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Book description

Cosmography is defined here as the rhetoric of cosmology: the art of composing worlds. The mirage of Hyperborea, which played a substantial role in Greek religion and culture throughout Antiquity, offers a remarkable window into the practice of composing and reading worlds. This book follows Hyperborea across genres and centuries, both as an exploration of the extraordinary record of Greek thought on that further North and as a case study of ancient cosmography and the anthropological philology that tracks ancient cosmography. Trajectories through the many forms of Greek thought on Hyperborea shed light on key aspects of the cosmography of cult and the cosmography of literature. The philology of worlds pursued in this book ranges from Archaic hymns to Hellenistic and Imperial reconfigurations of Hyperborea. A thousand years of cosmography is thus surveyed through the rewritings of one idea. This is a book on the art of reading worlds slowly.


‘There are places, not necessarily real, that enter into the imagination of a culture and shape its vision of the world. Hyperborea, that region ‘beyond the north,’ was such a place for the ancient Greeks, and Renaud Gagné has traced its formative role in Greek cosmography and theology with exceptional insight and immense learning. There are treasures on every page.’

David Konstan - Professor of Classics, New York University

'Greek religion is a constantly shifting map of songs', writes Gagné. Indeed, dynamic movement infuses this invaluable investigation into Greek cosmography, conceived here as the composition of worlds that can be found in many texts and genres in dialogue across centuries. Grounded in current anthropology, this book about the 'poetics of worlding' successfully combines a strong command of philology, an impressive mastery of scholarship and an inspiring analysis of Hyperborea as the touchstone of a broad-spectrum enquiry. It is also a delightful journey.’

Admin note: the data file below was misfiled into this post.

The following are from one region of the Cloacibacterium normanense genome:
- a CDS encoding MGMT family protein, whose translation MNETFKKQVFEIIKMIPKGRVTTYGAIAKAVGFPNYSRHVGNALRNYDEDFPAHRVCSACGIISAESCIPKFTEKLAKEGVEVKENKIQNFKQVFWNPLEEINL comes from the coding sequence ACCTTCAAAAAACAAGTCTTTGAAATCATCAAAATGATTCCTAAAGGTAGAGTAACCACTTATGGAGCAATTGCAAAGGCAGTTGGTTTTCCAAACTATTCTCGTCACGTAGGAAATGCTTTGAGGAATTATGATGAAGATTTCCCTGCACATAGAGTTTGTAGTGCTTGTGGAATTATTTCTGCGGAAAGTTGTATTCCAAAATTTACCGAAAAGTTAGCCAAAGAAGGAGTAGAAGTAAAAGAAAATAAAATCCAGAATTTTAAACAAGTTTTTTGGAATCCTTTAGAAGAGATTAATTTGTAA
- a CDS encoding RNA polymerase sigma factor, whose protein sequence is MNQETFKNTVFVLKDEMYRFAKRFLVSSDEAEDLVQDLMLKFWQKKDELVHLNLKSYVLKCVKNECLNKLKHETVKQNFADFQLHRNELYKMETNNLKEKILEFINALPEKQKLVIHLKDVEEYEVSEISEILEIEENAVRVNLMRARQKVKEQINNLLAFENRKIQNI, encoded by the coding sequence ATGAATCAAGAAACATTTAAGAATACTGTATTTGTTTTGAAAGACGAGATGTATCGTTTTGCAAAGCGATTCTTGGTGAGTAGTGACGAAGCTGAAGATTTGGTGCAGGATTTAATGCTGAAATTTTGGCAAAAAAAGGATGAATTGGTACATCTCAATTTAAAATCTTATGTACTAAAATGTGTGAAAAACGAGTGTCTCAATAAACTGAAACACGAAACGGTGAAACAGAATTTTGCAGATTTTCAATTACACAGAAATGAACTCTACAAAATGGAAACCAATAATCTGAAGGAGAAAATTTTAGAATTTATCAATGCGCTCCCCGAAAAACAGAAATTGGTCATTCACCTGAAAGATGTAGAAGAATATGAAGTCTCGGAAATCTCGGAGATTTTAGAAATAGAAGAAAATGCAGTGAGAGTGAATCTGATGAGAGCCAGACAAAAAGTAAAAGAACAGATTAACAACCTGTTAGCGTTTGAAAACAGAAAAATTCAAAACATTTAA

Vinciane Pirenne-Delforge - Professor for Religion, History and Society in the Ancient Greek World, Collège de France

‘A truly extraordinary study of the reasons that and the ways in which different texts and traditions in ancient Greece constructed worlds based upon a notion of Hyperborea. This is a brilliant work that opens up a host of new and exciting questions concerning the workings of religion and culture in ancient Greece.’

Michael Puett - Walter C. Klein Professor of Chinese History and Anthropology, Harvard University

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